The spring pots are well watered and I'll begin feeding them this week. The roses already have their Rose Tone. Two more David Austins arrived last week, catching me by surprise. They are a gift from their rosarian, and I am curious to see how they do: Windermere, and Lady Emma Hamilton. I ask too much of roses, up here - with smaller-than-ideal pots and extreme summer heat. It is one of the reasons I recommend Abraham Darby again, and again.
And I'm wondering what will happen to the mossy rockfoil - the red flowers, Saxifraga hybrids, above, which were my instant spring impulse buy - when the weather heats up; these ones don't like heat and humidity, and if they expire I'll give their pots up to basil. I didn't have enough last year.
I am surprised by how highly scented the primroses are. They smell wonderful.
The "Black Adder" agastache is looking very healthy. I had meant to repot it but now I don't think I will. The Mexican hyssop/agastache was unhappy and rotted after pushing up some new growth. These plants require perfect drainage, and I think the snow that sat on top of the pots didn't do any good. I might look for some more this year - the pollinators were ecstatic about its flowers last year. So now that pot has been moved to the terrace floor and the last year's geranium is in it: below. Behind the geranium are about ten gladiolus corms. It will be a scented September.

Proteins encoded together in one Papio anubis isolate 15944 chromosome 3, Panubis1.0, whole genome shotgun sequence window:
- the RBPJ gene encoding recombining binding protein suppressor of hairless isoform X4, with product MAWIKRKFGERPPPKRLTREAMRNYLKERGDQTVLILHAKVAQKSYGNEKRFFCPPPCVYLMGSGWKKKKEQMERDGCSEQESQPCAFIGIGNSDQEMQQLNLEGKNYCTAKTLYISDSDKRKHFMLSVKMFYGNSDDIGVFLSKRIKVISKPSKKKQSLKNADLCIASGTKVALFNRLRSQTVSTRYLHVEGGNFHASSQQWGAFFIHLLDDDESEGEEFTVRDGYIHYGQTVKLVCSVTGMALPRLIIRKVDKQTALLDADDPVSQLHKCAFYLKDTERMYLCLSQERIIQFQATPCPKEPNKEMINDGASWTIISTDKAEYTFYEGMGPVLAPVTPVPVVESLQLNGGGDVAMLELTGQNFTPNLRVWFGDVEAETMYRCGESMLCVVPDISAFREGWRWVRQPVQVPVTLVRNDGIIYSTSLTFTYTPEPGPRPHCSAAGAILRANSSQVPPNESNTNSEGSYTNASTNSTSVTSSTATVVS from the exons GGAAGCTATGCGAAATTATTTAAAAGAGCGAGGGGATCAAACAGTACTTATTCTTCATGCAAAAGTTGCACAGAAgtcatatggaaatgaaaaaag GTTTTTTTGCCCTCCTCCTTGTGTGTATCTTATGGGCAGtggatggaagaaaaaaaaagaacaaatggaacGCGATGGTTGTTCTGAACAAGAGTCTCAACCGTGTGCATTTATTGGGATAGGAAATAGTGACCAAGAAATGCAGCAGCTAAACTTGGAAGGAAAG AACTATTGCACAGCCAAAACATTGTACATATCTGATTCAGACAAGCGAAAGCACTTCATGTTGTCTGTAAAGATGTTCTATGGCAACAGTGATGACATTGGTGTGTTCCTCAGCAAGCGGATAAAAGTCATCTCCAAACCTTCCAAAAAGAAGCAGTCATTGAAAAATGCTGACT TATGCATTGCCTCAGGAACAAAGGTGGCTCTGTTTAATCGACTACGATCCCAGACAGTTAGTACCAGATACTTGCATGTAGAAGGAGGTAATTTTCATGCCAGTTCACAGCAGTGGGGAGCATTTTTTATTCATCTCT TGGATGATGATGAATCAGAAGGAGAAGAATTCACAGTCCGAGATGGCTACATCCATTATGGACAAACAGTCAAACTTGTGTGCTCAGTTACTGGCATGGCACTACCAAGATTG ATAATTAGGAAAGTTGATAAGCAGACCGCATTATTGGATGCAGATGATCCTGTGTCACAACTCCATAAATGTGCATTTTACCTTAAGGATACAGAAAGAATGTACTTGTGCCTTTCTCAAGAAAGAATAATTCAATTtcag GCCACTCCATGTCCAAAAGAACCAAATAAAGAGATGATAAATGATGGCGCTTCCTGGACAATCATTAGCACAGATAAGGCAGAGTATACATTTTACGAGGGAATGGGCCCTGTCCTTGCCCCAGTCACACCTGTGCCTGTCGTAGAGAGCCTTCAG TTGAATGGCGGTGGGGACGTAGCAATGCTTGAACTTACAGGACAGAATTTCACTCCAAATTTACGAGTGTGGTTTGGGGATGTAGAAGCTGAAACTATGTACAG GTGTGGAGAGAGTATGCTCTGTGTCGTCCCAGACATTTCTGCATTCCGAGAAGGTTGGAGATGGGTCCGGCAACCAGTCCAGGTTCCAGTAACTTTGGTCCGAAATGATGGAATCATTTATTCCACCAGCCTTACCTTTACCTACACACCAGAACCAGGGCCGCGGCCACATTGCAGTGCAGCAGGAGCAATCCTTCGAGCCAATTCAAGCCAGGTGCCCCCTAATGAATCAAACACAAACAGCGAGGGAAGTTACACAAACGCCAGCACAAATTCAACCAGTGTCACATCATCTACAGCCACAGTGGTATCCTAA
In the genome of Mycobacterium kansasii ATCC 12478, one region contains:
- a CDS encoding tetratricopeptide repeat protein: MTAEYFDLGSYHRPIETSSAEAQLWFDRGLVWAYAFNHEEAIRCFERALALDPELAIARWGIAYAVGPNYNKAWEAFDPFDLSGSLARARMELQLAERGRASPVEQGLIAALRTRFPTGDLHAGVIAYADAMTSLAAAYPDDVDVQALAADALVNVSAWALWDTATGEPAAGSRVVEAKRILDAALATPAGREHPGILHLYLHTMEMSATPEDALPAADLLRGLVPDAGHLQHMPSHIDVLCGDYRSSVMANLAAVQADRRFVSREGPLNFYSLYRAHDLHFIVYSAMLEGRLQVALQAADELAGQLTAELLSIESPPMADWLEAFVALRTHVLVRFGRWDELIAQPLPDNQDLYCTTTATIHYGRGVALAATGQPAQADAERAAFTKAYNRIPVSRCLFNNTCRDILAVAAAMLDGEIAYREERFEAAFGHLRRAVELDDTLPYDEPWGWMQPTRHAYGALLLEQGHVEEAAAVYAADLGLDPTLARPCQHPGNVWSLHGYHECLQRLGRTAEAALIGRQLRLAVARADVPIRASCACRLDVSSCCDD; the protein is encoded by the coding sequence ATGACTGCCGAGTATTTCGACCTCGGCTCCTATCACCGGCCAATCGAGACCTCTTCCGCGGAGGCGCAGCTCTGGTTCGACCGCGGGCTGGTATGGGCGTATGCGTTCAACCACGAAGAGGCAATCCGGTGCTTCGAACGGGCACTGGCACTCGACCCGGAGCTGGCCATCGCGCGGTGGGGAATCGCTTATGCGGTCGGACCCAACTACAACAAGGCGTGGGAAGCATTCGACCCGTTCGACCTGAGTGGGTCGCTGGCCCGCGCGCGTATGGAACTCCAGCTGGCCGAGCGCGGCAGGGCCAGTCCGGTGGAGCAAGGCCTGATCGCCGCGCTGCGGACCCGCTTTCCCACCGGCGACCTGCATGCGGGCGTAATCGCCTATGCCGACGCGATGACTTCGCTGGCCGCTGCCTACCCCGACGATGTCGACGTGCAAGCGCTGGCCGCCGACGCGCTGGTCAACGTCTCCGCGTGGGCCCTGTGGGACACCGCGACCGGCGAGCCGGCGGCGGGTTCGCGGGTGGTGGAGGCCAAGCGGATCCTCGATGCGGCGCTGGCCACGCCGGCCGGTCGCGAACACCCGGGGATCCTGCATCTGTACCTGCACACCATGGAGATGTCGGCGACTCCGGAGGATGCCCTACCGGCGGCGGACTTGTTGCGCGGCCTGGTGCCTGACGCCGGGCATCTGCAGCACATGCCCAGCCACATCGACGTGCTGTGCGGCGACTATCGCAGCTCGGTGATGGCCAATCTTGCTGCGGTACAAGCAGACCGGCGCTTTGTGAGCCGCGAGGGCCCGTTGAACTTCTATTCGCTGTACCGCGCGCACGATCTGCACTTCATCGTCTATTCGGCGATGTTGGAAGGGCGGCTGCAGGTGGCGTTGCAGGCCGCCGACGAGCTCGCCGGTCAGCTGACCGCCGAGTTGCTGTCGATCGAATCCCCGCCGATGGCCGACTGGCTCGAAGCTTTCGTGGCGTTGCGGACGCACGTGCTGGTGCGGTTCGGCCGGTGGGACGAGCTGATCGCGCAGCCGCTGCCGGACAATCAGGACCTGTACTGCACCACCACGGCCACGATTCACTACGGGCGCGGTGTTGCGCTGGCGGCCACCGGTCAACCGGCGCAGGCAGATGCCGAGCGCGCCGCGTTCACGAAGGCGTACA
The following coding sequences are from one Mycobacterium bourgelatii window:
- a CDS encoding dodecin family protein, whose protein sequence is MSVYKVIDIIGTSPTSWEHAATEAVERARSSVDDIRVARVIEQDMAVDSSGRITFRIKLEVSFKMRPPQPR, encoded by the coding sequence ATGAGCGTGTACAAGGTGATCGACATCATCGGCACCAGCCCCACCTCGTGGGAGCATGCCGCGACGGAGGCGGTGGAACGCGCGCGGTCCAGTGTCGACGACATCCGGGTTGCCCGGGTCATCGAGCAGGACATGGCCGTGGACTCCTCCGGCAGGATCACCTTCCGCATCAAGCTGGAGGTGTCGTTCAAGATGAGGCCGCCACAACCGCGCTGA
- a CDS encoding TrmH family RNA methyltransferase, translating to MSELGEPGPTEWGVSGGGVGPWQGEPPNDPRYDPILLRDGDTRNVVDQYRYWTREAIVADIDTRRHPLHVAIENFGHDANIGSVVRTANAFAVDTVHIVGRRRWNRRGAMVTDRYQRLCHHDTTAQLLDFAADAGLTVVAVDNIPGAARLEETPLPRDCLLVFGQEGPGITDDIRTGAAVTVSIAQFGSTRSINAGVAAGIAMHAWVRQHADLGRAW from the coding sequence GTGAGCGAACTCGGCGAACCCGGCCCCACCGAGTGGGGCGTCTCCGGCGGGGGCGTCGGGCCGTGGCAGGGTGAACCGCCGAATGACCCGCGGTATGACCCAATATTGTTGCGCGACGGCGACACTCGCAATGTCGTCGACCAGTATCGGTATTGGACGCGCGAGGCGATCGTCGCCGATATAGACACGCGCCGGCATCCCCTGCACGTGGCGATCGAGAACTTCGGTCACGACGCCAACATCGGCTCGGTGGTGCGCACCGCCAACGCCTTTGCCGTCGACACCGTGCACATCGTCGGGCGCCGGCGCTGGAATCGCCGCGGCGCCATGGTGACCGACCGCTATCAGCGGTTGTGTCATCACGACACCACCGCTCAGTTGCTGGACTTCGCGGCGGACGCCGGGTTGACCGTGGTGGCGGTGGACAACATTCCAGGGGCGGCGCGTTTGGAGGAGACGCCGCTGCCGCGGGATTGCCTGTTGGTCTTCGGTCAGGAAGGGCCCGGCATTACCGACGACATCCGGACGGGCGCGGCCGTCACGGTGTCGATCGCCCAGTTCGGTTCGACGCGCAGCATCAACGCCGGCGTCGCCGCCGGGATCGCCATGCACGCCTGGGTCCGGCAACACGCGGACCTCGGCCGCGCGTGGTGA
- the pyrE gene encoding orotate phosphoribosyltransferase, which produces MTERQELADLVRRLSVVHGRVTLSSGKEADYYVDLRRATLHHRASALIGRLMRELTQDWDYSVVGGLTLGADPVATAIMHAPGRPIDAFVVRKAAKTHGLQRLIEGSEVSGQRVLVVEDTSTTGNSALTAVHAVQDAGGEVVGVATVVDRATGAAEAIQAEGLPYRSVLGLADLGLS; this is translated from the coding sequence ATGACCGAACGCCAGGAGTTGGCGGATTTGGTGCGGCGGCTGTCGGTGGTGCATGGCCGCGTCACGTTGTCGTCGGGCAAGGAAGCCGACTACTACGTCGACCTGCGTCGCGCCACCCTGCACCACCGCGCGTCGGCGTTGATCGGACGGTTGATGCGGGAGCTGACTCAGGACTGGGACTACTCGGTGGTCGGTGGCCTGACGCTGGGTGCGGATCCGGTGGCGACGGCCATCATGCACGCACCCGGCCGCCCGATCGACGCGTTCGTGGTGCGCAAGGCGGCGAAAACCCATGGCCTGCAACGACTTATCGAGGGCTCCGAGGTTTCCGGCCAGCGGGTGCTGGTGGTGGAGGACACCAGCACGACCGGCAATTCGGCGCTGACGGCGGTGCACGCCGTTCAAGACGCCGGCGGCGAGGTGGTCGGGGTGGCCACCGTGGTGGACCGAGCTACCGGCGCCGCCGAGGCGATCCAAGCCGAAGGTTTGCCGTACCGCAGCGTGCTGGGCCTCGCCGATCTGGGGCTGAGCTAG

The thalictrum, below, is beside the geranium. Unlike the terrace edges, these floor-pots receive sun only when that star is directly overhead. A strange situation of shade till midday and then blazing light and heat and then more shade - so I choose plants that seem to be able to handle both. I have mixed feelings about the thalitrum (meadow rue). Very pretty when in bloom, with fluffy flowers high above the feathery leaves on thread-thin stems. And then nothing. It's short lived and I always say that little time for ephemera on this small terrace.
But the Tiarella cordifolia (foamflower) contradicts me. A woodland native, its pretty white flowers will open in a week or so, last about three weeks (quite long for a perennial) and then disappear. The leaves are attractive, though, and useful in this very shady spot in the shadow of the southern terrace wall, in pots balanced on the large container that houses the New Dawn rose, an autumn clematis and some lilies.
Both boxwoods are happy. The little one is in bloom.
And the big one is pushing out lots of new growth.
Creeping Jenny and mint are fluffing out in the gravel.
...along with the volunteers under a nearby chair.